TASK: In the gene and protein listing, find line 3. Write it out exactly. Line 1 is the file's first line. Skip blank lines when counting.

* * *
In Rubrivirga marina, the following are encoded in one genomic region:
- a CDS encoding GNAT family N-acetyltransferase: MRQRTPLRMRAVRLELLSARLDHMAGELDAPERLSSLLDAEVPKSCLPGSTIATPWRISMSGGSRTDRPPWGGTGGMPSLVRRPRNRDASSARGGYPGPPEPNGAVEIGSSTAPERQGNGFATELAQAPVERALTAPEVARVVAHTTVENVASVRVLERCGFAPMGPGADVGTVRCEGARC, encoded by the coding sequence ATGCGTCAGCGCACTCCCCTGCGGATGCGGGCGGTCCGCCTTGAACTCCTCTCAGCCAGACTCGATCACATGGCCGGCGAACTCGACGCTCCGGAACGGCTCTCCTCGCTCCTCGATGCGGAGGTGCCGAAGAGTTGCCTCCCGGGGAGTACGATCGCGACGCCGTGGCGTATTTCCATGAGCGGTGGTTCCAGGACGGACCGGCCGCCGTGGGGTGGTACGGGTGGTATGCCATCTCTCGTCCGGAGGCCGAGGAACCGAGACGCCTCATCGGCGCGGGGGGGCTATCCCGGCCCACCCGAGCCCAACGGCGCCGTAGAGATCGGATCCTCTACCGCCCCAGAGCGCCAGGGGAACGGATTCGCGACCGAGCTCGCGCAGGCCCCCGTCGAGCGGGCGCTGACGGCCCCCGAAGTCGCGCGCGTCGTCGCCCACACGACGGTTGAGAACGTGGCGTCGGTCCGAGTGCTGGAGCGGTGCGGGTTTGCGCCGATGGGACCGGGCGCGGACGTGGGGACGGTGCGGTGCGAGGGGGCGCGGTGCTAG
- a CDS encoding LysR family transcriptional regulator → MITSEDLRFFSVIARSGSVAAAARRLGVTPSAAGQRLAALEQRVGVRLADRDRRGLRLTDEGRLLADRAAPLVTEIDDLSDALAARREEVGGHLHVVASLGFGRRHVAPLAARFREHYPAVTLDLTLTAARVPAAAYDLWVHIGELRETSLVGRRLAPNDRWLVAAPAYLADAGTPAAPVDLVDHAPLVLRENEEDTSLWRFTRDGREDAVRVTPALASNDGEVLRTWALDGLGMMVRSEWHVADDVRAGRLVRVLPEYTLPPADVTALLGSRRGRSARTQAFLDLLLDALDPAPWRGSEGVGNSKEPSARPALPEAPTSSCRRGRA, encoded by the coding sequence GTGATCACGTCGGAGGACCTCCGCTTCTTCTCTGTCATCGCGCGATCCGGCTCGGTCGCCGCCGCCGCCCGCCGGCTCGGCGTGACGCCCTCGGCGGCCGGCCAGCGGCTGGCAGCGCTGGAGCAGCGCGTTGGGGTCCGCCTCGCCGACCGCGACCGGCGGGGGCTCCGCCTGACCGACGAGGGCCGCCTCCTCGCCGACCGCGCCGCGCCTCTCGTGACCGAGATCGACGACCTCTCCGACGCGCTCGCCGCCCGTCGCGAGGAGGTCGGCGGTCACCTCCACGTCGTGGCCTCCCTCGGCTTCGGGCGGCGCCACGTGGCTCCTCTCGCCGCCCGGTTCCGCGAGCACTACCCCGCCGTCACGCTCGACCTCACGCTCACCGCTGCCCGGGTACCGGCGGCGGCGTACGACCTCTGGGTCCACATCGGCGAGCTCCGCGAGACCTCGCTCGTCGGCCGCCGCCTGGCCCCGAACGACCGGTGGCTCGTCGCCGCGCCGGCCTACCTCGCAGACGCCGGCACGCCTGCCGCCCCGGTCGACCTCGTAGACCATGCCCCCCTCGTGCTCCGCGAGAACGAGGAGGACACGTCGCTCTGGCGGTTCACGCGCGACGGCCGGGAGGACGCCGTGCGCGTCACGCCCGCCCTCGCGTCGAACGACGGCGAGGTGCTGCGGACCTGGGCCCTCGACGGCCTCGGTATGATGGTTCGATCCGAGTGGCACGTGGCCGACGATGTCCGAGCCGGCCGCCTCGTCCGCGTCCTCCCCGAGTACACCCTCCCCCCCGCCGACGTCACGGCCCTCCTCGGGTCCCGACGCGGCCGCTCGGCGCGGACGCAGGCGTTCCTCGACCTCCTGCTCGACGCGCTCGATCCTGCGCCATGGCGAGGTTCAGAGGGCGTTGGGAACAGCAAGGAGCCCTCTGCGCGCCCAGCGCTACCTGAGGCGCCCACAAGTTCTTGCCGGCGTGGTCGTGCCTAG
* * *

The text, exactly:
- a CDS encoding LysR family transcriptional regulator → MITSEDLRFFSVIARSGSVAAAARRLGVTPSAAGQRLAALEQRVGVRLADRDRRGLRLTDEGRLLADRAAPLVTEIDDLSDALAARREEVGGHLHVVASLGFGRRHVAPLAARFREHYPAVTLDLTLTAARVPAAAYDLWVHIGELRETSLVGRRLAPNDRWLVAAPAYLADAGTPAAPVDLVDHAPLVLRENEEDTSLWRFTRDGREDAVRVTPALASNDGEVLRTWALDGLGMMVRSEWHVADDVRAGRLVRVLPEYTLPPADVTALLGSRRGRSARTQAFLDLLLDALDPAPWRGSEGVGNSKEPSARPALPEAPTSSCRRGRA, encoded by the coding sequence GTGATCACGTCGGAGGACCTCCGCTTCTTCTCTGTCATCGCGCGATCCGGCTCGGTCGCCGCCGCCGCCCGCCGGCTCGGCGTGACGCCCTCGGCGGCCGGCCAGCGGCTGGCAGCGCTGGAGCAGCGCGTTGGGGTCCGCCTCGCCGACCGCGACCGGCGGGGGCTCCGCCTGACCGACGAGGGCCGCCTCCTCGCCGACCGCGCCGCGCCTCTCGTGACCGAGATCGACGACCTCTCCGACGCGCTCGCCGCCCGTCGCGAGGAGGTCGGCGGTCACCTCCACGTCGTGGCCTCCCTCGGCTTCGGGCGGCGCCACGTGGCTCCTCTCGCCGCCCGGTTCCGCGAGCACTACCCCGCCGTCACGCTCGACCTCACGCTCACCGCTGCCCGGGTACCGGCGGCGGCGTACGACCTCTGGGTCCACATCGGCGAGCTCCGCGAGACCTCGCTCGTCGGCCGCCGCCTGGCCCCGAACGACCGGTGGCTCGTCGCCGCGCCGGCCTACCTCGCAGACGCCGGCACGCCTGCCGCCCCGGTCGACCTCGTAGACCATGCCCCCCTCGTGCTCCGCGAGAACGAGGAGGACACGTCGCTCTGGCGGTTCACGCGCGACGGCCGGGAGGACGCCGTGCGCGTCACGCCCGCCCTCGCGTCGAACGACGGCGAGGTGCTGCGGACCTGGGCCCTCGACGGCCTCGGTATGATGGTTCGATCCGAGTGGCACGTGGCCGACGATGTCCGAGCCGGCCGCCTCGTCCGCGTCCTCCCCGAGTACACCCTCCCCCCCGCCGACGTCACGGCCCTCCTCGGGTCCCGACGCGGCCGCTCGGCGCGGACGCAGGCGTTCCTCGACCTCCTGCTCGACGCGCTCGATCCTGCGCCATGGCGAGGTTCAGAGGGCGTTGGGAACAGCAAGGAGCCCTCTGCGCGCCCAGCGCTACCTGAGGCGCCCACAAGTTCTTGCCGGCGTGGTCGTGCCTAG